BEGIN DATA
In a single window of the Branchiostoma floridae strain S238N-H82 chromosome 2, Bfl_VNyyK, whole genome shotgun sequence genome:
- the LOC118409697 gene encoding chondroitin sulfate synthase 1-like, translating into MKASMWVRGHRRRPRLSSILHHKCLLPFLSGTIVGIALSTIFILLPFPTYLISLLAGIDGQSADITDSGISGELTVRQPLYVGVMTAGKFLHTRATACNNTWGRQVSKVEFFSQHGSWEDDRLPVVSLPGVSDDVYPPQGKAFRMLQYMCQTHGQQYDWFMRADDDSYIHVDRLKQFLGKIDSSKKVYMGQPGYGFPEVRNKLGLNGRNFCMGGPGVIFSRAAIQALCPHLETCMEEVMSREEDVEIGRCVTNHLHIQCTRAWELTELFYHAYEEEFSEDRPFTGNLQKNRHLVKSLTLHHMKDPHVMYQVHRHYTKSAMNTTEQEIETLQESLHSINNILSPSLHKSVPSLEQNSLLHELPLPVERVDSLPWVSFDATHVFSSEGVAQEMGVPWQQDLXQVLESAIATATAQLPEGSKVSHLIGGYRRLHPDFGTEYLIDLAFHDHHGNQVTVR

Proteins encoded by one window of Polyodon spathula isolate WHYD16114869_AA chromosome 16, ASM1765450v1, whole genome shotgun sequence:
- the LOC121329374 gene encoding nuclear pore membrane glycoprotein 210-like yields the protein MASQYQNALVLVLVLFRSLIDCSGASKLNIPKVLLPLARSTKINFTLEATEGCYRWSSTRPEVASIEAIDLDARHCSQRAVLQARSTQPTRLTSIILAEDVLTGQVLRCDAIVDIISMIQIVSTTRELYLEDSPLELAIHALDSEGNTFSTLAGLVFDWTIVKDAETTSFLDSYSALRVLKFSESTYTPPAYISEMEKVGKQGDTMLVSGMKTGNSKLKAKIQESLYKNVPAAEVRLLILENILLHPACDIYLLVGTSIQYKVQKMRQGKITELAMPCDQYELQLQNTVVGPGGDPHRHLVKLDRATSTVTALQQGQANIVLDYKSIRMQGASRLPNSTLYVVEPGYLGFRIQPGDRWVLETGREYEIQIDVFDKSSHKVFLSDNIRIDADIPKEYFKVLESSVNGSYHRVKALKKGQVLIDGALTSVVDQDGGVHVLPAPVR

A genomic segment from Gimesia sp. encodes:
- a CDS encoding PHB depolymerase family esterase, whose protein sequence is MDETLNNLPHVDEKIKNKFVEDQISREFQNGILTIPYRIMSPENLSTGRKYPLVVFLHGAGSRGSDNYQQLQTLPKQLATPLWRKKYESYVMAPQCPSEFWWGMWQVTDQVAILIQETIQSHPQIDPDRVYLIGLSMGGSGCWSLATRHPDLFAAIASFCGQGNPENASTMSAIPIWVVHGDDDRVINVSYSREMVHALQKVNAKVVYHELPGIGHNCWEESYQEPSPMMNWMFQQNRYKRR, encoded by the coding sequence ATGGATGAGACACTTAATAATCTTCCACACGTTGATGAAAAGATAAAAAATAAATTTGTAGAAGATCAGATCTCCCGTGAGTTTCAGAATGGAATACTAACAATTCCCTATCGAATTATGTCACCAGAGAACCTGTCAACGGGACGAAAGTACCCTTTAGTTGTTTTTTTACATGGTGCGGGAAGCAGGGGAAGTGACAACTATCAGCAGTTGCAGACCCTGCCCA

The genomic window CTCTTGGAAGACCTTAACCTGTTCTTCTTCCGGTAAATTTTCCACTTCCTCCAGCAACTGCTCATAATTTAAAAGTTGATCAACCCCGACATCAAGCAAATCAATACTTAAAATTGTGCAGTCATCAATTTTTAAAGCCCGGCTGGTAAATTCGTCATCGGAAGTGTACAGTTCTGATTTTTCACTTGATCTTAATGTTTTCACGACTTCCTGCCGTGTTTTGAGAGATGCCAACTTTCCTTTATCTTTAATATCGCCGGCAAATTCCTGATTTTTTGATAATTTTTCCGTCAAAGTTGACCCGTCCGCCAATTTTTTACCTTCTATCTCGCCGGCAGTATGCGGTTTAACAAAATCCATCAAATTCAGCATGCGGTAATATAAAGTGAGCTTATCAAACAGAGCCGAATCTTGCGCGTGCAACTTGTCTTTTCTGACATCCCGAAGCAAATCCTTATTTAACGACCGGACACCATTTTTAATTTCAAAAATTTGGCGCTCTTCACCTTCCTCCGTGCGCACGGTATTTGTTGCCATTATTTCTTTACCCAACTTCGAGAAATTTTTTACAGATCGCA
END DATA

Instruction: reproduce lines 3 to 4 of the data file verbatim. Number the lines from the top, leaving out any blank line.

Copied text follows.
Proteins encoded by one window of Polyodon spathula isolate WHYD16114869_AA chromosome 16, ASM1765450v1, whole genome shotgun sequence:
- the LOC121329374 gene encoding nuclear pore membrane glycoprotein 210-like yields the protein MASQYQNALVLVLVLFRSLIDCSGASKLNIPKVLLPLARSTKINFTLEATEGCYRWSSTRPEVASIEAIDLDARHCSQRAVLQARSTQPTRLTSIILAEDVLTGQVLRCDAIVDIISMIQIVSTTRELYLEDSPLELAIHALDSEGNTFSTLAGLVFDWTIVKDAETTSFLDSYSALRVLKFSESTYTPPAYISEMEKVGKQGDTMLVSGMKTGNSKLKAKIQESLYKNVPAAEVRLLILENILLHPACDIYLLVGTSIQYKVQKMRQGKITELAMPCDQYELQLQNTVVGPGGDPHRHLVKLDRATSTVTALQQGQANIVLDYKSIRMQGASRLPNSTLYVVEPGYLGFRIQPGDRWVLETGREYEIQIDVFDKSSHKVFLSDNIRIDADIPKEYFKVLESSVNGSYHRVKALKKGQVLIDGALTSVVDQDGGVHVLPAPVR